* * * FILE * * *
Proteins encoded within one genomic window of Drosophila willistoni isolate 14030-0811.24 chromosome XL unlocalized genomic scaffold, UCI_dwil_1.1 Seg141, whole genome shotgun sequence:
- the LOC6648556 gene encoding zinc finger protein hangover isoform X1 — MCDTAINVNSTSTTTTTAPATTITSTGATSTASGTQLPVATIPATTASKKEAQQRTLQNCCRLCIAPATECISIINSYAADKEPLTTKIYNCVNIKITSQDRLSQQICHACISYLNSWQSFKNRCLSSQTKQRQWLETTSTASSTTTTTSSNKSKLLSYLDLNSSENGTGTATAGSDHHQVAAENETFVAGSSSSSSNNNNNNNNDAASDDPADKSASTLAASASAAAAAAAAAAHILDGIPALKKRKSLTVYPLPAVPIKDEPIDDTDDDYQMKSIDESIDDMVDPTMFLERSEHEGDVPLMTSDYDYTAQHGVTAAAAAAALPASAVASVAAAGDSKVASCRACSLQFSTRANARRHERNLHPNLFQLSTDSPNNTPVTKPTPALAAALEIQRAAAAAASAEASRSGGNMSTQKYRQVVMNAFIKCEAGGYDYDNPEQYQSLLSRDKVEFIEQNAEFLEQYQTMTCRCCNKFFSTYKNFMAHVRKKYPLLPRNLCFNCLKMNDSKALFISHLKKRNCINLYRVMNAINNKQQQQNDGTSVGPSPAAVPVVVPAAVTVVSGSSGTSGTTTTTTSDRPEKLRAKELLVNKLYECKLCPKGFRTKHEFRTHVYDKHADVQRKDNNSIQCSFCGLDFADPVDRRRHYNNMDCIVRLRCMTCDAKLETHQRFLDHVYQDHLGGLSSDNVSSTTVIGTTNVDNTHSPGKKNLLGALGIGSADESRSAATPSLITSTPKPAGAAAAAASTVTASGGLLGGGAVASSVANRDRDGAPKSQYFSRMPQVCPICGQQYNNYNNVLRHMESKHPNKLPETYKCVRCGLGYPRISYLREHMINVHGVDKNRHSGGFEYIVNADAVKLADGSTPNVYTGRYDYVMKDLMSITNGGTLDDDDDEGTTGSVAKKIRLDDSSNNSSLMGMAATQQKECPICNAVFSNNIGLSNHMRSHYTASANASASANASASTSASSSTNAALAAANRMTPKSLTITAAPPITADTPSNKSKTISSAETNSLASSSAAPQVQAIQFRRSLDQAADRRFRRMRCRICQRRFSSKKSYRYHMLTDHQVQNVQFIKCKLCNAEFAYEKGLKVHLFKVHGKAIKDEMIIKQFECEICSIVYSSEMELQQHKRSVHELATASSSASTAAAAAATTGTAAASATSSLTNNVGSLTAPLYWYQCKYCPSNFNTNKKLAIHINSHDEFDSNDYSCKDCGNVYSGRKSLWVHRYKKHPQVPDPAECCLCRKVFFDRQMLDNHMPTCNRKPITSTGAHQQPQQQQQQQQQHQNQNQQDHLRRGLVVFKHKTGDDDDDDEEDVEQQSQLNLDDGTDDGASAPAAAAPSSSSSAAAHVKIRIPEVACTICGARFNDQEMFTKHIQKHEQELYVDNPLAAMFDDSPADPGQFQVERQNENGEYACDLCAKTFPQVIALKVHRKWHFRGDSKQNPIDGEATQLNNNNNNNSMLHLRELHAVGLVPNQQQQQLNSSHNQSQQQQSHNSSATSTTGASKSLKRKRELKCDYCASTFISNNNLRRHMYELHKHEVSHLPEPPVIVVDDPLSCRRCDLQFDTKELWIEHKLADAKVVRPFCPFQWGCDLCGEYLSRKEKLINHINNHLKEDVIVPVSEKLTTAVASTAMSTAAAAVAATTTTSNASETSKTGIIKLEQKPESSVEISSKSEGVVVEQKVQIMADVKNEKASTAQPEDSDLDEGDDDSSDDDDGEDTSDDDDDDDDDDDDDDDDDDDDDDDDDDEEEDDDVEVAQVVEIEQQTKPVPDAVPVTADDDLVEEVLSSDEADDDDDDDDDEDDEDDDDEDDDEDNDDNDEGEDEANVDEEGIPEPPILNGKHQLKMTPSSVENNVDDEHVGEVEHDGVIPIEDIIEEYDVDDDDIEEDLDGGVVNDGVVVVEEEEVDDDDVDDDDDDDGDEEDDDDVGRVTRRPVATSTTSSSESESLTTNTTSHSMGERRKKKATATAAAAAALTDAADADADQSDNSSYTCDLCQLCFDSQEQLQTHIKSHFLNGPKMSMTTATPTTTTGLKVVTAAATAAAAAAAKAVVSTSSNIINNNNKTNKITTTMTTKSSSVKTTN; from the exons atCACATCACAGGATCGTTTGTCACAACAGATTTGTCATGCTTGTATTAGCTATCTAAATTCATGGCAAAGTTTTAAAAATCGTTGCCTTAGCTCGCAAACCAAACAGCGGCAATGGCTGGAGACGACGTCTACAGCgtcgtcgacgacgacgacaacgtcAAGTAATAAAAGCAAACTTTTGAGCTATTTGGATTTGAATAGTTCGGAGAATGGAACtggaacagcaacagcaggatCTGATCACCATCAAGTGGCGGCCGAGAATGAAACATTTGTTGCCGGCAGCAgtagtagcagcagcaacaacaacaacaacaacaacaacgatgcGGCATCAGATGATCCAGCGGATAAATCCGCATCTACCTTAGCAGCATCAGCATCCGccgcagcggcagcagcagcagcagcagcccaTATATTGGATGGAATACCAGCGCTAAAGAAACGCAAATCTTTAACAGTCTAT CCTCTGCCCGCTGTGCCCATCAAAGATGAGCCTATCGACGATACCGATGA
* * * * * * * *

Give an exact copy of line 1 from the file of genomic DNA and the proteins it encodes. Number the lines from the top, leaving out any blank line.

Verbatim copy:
Proteins encoded within one genomic window of Drosophila willistoni isolate 14030-0811.24 chromosome XL unlocalized genomic scaffold, UCI_dwil_1.1 Seg141, whole genome shotgun sequence: